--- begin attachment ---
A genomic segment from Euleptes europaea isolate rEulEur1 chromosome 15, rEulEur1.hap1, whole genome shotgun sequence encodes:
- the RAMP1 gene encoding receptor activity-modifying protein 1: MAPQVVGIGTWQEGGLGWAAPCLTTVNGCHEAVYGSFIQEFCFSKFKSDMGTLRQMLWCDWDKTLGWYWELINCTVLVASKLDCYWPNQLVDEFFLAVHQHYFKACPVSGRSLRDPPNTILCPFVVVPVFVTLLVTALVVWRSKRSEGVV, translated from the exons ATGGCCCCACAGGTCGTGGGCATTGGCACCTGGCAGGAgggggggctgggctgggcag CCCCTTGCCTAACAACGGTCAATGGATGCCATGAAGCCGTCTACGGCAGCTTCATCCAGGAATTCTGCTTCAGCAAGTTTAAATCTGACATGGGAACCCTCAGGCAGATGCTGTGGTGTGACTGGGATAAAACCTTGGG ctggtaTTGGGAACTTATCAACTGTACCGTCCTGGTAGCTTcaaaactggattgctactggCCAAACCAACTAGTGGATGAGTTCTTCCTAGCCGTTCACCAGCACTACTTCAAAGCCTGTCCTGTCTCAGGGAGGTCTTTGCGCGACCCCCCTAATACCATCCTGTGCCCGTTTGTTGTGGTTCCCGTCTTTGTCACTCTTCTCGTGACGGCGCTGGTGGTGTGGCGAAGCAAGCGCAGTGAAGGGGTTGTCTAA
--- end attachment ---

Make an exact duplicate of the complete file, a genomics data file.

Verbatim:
A genomic segment from Euleptes europaea isolate rEulEur1 chromosome 15, rEulEur1.hap1, whole genome shotgun sequence encodes:
- the RAMP1 gene encoding receptor activity-modifying protein 1: MAPQVVGIGTWQEGGLGWAAPCLTTVNGCHEAVYGSFIQEFCFSKFKSDMGTLRQMLWCDWDKTLGWYWELINCTVLVASKLDCYWPNQLVDEFFLAVHQHYFKACPVSGRSLRDPPNTILCPFVVVPVFVTLLVTALVVWRSKRSEGVV, translated from the exons ATGGCCCCACAGGTCGTGGGCATTGGCACCTGGCAGGAgggggggctgggctgggcag CCCCTTGCCTAACAACGGTCAATGGATGCCATGAAGCCGTCTACGGCAGCTTCATCCAGGAATTCTGCTTCAGCAAGTTTAAATCTGACATGGGAACCCTCAGGCAGATGCTGTGGTGTGACTGGGATAAAACCTTGGG ctggtaTTGGGAACTTATCAACTGTACCGTCCTGGTAGCTTcaaaactggattgctactggCCAAACCAACTAGTGGATGAGTTCTTCCTAGCCGTTCACCAGCACTACTTCAAAGCCTGTCCTGTCTCAGGGAGGTCTTTGCGCGACCCCCCTAATACCATCCTGTGCCCGTTTGTTGTGGTTCCCGTCTTTGTCACTCTTCTCGTGACGGCGCTGGTGGTGTGGCGAAGCAAGCGCAGTGAAGGGGTTGTCTAA